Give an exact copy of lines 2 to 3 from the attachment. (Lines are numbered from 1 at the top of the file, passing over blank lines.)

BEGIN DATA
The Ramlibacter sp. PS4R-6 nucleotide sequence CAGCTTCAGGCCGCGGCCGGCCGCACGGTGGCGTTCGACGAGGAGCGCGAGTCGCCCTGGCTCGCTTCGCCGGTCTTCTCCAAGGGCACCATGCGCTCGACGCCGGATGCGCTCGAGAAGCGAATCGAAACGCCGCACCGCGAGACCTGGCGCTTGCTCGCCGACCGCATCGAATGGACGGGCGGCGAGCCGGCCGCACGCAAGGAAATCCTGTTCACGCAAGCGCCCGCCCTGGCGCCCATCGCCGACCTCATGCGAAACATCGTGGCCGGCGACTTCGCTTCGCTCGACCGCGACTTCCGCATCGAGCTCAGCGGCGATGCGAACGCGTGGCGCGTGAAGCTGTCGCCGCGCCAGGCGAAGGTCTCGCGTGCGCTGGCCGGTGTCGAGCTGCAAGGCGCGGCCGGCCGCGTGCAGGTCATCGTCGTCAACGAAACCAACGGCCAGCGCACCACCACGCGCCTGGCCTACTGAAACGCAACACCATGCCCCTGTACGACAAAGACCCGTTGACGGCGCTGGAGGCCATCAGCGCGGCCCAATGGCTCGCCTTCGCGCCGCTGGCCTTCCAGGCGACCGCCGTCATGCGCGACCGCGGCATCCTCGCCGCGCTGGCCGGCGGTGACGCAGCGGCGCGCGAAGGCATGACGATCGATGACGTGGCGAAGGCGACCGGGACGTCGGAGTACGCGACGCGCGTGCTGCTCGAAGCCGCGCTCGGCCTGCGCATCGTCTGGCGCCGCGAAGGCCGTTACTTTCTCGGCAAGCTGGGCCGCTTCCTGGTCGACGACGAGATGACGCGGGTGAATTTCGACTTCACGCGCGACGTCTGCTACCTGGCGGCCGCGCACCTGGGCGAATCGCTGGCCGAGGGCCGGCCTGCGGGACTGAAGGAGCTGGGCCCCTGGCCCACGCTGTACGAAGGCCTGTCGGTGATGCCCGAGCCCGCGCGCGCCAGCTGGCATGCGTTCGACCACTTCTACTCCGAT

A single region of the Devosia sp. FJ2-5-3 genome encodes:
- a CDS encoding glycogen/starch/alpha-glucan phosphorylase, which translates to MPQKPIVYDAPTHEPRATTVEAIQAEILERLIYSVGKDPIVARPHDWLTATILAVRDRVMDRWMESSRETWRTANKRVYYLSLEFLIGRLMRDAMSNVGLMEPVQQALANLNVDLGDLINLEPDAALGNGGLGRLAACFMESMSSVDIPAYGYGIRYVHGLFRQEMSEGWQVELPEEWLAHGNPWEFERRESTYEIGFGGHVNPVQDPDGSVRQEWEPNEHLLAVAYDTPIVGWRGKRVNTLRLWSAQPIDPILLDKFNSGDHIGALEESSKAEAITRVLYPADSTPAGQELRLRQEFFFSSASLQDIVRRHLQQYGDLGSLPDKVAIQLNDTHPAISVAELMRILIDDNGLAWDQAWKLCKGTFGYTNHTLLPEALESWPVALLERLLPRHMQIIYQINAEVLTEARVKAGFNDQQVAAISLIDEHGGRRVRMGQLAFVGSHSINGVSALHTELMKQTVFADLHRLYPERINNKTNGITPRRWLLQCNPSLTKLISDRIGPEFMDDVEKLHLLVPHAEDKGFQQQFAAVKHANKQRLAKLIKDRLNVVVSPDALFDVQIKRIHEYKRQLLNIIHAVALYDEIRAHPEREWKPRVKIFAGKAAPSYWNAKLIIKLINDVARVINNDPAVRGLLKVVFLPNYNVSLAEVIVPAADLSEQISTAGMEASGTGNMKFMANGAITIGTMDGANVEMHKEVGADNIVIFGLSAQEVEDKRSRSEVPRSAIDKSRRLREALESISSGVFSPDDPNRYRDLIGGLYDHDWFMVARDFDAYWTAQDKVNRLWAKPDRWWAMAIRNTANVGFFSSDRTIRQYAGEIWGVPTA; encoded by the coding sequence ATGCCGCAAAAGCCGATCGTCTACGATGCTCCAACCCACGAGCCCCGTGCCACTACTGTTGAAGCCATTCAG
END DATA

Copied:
A single region of the Devosia sp. FJ2-5-3 genome encodes:
- a CDS encoding glycogen/starch/alpha-glucan phosphorylase, which translates to MPQKPIVYDAPTHEPRATTVEAIQAEILERLIYSVGKDPIVARPHDWLTATILAVRDRVMDRWMESSRETWRTANKRVYYLSLEFLIGRLMRDAMSNVGLMEPVQQALANLNVDLGDLINLEPDAALGNGGLGRLAACFMESMSSVDIPAYGYGIRYVHGLFRQEMSEGWQVELPEEWLAHGNPWEFERRESTYEIGFGGHVNPVQDPDGSVRQEWEPNEHLLAVAYDTPIVGWRGKRVNTLRLWSAQPIDPILLDKFNSGDHIGALEESSKAEAITRVLYPADSTPAGQELRLRQEFFFSSASLQDIVRRHLQQYGDLGSLPDKVAIQLNDTHPAISVAELMRILIDDNGLAWDQAWKLCKGTFGYTNHTLLPEALESWPVALLERLLPRHMQIIYQINAEVLTEARVKAGFNDQQVAAISLIDEHGGRRVRMGQLAFVGSHSINGVSALHTELMKQTVFADLHRLYPERINNKTNGITPRRWLLQCNPSLTKLISDRIGPEFMDDVEKLHLLVPHAEDKGFQQQFAAVKHANKQRLAKLIKDRLNVVVSPDALFDVQIKRIHEYKRQLLNIIHAVALYDEIRAHPEREWKPRVKIFAGKAAPSYWNAKLIIKLINDVARVINNDPAVRGLLKVVFLPNYNVSLAEVIVPAADLSEQISTAGMEASGTGNMKFMANGAITIGTMDGANVEMHKEVGADNIVIFGLSAQEVEDKRSRSEVPRSAIDKSRRLREALESISSGVFSPDDPNRYRDLIGGLYDHDWFMVARDFDAYWTAQDKVNRLWAKPDRWWAMAIRNTANVGFFSSDRTIRQYAGEIWGVPTA; encoded by the coding sequence ATGCCGCAAAAGCCGATCGTCTACGATGCTCCAACCCACGAGCCCCGTGCCACTACTGTTGAAGCCATTCAG